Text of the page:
Rev. Dr. Rob Schenck, President and lead missionary of Faith and Action expresses concern and support for Saeed Abedini, imprisoned in Iran.

Meanwhile, The ACLJ told CBN News it remains committed to seeing Saeed's freedom.
 
"What we are focused on is this: bringing home an American pastor who has been wrongly imprisoned in Iran because of his faith. We know that Pastor Saeed remains in grave danger in prison where he continues to be beaten and psychologically abused by Iranian guards and remains in need of medical care," the ACLJ said.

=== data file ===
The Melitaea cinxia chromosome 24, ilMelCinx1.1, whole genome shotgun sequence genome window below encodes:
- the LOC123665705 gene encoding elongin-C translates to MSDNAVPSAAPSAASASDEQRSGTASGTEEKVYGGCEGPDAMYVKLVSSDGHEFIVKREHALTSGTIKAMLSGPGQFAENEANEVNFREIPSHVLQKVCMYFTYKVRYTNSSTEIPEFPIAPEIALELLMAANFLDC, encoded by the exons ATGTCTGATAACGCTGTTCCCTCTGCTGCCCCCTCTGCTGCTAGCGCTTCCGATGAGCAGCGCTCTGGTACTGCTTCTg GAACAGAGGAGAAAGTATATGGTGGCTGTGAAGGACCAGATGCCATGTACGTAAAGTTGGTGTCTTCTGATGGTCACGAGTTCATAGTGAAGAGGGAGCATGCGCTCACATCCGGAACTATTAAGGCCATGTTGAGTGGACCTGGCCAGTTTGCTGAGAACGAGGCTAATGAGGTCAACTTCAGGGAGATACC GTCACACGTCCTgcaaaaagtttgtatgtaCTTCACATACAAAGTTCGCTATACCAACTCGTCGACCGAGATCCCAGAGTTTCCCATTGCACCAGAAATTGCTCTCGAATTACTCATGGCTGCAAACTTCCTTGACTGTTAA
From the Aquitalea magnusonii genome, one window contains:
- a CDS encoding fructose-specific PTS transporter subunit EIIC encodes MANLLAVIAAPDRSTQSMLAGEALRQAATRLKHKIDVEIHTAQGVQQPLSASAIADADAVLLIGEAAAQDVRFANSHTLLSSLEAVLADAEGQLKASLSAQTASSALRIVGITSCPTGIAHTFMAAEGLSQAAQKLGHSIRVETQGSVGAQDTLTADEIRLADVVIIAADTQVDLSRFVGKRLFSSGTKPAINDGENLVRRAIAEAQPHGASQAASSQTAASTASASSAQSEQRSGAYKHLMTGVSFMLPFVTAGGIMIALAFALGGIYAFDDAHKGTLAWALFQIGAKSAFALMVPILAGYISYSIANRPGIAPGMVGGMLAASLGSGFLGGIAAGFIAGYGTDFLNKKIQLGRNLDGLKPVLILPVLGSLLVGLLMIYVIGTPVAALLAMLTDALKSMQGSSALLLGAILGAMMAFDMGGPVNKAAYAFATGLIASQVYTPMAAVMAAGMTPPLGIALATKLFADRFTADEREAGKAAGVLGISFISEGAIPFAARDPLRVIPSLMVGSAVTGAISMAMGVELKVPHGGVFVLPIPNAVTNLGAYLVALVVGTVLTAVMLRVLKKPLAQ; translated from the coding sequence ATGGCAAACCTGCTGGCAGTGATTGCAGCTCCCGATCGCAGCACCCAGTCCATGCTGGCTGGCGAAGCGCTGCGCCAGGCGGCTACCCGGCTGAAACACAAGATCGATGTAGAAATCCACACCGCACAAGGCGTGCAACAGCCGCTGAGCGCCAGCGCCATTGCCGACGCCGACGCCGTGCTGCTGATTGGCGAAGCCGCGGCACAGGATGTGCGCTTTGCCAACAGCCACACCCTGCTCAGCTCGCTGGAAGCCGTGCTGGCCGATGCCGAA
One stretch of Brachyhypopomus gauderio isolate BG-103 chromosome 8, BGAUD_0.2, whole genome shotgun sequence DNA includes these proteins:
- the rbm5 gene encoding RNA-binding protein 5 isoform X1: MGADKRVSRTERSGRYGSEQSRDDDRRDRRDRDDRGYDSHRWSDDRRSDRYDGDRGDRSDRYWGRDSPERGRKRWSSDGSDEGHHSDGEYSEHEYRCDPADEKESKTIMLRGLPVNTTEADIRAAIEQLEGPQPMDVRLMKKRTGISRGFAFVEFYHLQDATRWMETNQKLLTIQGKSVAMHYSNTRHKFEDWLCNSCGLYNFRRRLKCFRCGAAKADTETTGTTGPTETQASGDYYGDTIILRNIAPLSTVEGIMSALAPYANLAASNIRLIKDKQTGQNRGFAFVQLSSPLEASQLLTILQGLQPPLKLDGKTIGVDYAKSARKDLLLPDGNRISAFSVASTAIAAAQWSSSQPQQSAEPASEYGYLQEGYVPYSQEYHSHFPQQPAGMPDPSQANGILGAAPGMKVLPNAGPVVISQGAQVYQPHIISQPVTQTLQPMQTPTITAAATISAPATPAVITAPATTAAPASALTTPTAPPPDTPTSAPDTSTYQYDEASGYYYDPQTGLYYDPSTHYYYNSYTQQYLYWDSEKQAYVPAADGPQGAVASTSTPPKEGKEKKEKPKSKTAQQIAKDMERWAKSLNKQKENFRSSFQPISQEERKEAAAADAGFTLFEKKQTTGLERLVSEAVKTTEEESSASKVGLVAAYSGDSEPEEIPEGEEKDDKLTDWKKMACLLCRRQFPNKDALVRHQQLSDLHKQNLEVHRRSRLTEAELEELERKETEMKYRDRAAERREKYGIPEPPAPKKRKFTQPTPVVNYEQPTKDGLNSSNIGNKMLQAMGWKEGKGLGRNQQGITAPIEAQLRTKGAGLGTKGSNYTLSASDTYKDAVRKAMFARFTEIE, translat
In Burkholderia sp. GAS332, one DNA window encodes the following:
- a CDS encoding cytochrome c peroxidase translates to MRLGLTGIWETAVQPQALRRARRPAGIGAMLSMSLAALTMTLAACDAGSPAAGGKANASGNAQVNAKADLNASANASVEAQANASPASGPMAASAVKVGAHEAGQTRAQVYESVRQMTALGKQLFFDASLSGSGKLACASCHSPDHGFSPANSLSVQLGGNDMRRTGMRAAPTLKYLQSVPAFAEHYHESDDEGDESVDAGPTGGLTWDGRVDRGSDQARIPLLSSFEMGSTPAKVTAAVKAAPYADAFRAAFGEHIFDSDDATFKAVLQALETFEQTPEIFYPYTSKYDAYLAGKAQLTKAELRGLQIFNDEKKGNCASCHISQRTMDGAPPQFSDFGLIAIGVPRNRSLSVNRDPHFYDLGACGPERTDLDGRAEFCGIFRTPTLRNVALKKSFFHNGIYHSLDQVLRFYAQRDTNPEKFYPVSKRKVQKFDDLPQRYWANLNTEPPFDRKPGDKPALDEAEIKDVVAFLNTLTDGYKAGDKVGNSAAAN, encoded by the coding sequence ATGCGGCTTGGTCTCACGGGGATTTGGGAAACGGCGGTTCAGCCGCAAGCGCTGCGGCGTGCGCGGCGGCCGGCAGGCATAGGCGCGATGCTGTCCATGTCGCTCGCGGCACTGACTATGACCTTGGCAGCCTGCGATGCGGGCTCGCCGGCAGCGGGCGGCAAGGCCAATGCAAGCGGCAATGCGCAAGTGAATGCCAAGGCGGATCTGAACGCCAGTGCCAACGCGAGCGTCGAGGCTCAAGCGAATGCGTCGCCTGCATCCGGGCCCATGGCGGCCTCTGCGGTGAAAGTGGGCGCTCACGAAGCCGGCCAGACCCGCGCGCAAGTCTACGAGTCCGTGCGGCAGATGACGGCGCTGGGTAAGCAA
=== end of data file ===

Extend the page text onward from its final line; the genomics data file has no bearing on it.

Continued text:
Rev. Patrick Mahoney talks about how Christians must not give up on calling for Saeed Abedini's release from an Iranian prison.

"We continue to pray for Naghmeh, Pastor Saeed, and their family. We will continue our work -- in this country and abroad -- to secure the freedom of this U.S. citizen," the ACLJ statement concluded.

Naghmeh also asked for prayer to continue for Saeed and their family. CT reported she pointed out that Saeed still shares his faith in Jesus while imprisoned -- and that she calls her husband a "treasure."
 
"But that does not mean he has not been battling with his own demons which I am believing that he can be freed of," CT quoted from Naghmeh's writings. 

"I will continue to pray for my husband's release and advocate for him as he suffers in an Iranian prison for his Christian faith. I would also ask others to join me in continuing to pray for his release," Naghmeh said in her statement to CBN News.